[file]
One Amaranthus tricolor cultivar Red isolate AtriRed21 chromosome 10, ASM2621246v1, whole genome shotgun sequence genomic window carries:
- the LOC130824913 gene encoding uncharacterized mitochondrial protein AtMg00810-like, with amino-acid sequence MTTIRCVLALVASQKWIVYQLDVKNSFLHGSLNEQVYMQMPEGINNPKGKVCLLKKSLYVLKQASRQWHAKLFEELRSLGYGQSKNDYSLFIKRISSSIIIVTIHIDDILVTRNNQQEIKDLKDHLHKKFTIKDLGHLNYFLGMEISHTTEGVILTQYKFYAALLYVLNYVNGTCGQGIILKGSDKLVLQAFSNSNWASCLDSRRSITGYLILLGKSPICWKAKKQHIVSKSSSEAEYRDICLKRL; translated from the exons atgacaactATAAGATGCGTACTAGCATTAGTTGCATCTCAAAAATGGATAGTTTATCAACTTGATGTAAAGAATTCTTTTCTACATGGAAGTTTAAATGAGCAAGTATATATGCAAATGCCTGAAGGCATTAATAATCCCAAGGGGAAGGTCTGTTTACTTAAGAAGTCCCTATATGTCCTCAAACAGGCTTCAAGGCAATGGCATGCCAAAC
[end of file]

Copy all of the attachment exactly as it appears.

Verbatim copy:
One Amaranthus tricolor cultivar Red isolate AtriRed21 chromosome 10, ASM2621246v1, whole genome shotgun sequence genomic window carries:
- the LOC130824913 gene encoding uncharacterized mitochondrial protein AtMg00810-like, with amino-acid sequence MTTIRCVLALVASQKWIVYQLDVKNSFLHGSLNEQVYMQMPEGINNPKGKVCLLKKSLYVLKQASRQWHAKLFEELRSLGYGQSKNDYSLFIKRISSSIIIVTIHIDDILVTRNNQQEIKDLKDHLHKKFTIKDLGHLNYFLGMEISHTTEGVILTQYKFYAALLYVLNYVNGTCGQGIILKGSDKLVLQAFSNSNWASCLDSRRSITGYLILLGKSPICWKAKKQHIVSKSSSEAEYRDICLKRL; translated from the exons atgacaactATAAGATGCGTACTAGCATTAGTTGCATCTCAAAAATGGATAGTTTATCAACTTGATGTAAAGAATTCTTTTCTACATGGAAGTTTAAATGAGCAAGTATATATGCAAATGCCTGAAGGCATTAATAATCCCAAGGGGAAGGTCTGTTTACTTAAGAAGTCCCTATATGTCCTCAAACAGGCTTCAAGGCAATGGCATGCCAAAC